Tax changes pose an additional headwind for small manufacturers: CME CEO Darby
Canada’s manufacturers have joined the chorus of voices warning Finance Minister Bill Morneau to tread cautiously with the federal government’s proposed tax plan.
Industry group Canadian Manufacturers & Exporters (CME) penned a letter to Morneau on Monday, accusing the Finance Minister of a “narrow and incomplete view of tax fairness.”
“We are in tough times right now, a lot of our work is with NAFTA and the changes related to that,” Dennis Darby, CME president and CEO, told BNN in an interview on Monday. “It’s not going to get any easier for companies to compete and so anytime the government looks at ways to say we are going to take away some of those incentives that help you compete — it’s certainly not positive.”
While many people think of manufacturers and exporters as large companies, but many are smaller firms that will feel the brunt of the Ottawa’s proposed small business tax changes, said Darby.
“We accept the motivation behind the proposed changes to the taxation of CCPCs; self-employed individuals — primarily in services sector industries — are using the tax advantages of private corporations to lower their tax burden,” he said in a letter to Morneau.
“However, based on our analysis and consultation with members, we are concerned that the proposed changes will impact a much broader range of business activities and do not live up to our guiding principles as they apply to owner-operated manufacturing companies. They focus on a narrow and incomplete view of tax fairness and by so doing, strike well beyond their intended target, potentially resulting in significant negative unintended consequences for small manufacturers.”
Last week the business community voiced its dissent, with billionaire Seymour Schulich emailing Morneau to warn that the planned reforms amount to "political suicide." A coalition of entrepreneurs likewise took aim at Prime Minister Justin Trudeau over the weekend, launching the website wtfjt.ca to outline their grievances with the proposed changes.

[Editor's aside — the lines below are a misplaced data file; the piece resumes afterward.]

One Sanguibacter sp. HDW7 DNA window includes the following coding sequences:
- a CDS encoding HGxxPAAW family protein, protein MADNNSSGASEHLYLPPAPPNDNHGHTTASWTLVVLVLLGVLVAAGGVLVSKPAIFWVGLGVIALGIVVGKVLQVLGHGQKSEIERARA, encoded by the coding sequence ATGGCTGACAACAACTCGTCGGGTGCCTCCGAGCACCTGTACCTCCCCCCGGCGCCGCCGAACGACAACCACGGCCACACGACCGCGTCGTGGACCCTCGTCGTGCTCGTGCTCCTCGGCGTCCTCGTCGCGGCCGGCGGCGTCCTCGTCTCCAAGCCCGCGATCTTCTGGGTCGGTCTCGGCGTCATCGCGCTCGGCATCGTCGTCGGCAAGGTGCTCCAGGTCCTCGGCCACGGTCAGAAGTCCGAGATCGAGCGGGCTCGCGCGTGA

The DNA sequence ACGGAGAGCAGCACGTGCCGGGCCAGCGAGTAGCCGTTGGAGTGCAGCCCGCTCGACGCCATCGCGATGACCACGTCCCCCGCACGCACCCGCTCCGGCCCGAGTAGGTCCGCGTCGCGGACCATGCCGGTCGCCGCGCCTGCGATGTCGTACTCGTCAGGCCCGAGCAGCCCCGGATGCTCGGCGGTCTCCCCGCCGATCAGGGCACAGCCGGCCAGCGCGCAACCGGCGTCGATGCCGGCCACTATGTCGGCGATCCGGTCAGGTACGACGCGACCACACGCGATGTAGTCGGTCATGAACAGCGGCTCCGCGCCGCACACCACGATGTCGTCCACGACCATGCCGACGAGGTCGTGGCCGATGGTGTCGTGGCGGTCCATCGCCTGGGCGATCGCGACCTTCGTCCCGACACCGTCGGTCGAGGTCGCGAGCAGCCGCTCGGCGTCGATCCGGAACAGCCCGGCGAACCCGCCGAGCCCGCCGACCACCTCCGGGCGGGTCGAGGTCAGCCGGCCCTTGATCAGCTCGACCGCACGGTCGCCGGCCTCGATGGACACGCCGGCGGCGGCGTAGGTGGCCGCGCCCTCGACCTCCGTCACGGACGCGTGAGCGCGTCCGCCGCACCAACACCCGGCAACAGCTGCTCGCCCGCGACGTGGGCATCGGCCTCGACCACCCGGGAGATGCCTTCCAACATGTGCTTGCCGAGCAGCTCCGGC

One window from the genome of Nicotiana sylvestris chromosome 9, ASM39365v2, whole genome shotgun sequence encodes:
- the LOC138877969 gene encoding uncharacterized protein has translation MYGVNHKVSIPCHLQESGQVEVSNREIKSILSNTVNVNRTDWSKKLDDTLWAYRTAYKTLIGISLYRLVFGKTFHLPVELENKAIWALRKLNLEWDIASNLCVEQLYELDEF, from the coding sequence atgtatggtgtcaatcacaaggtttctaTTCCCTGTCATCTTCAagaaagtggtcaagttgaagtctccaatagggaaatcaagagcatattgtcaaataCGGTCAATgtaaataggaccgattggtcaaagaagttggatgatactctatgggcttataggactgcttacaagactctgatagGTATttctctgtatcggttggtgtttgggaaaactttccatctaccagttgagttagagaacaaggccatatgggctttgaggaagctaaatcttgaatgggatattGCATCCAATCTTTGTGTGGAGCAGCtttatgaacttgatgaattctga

CME outlines steps that could be taken to improve the plan in their letter. The organization argues that spouses of private corporation owners should continue to be eligible for income splitting benefits, the difference between legitimate business operations and those being used as tax shelters need to be better defined and that the government needs to reduce the strain of these changes will impose on small businesses and their record-keeping practices.
“[W]e believe that the Government of Canada should not rush to apply significant but flawed piecemeal amendments to the tax code with only limited consultation and a rapid implementation timeline,” Darby wrote.
However, the CME also added that the endeavor to change Canadian taxes is not without merit.
“We fully agree that tax reform in Canada is badly needed,” Darby wrote. “We strongly believe that Canada needs to work towards a simpler, fairer tax system that is globally competitive; that encourages innovation and economic growth; and that rewards reasonable risk-taking, entrepreneurship and job creation.”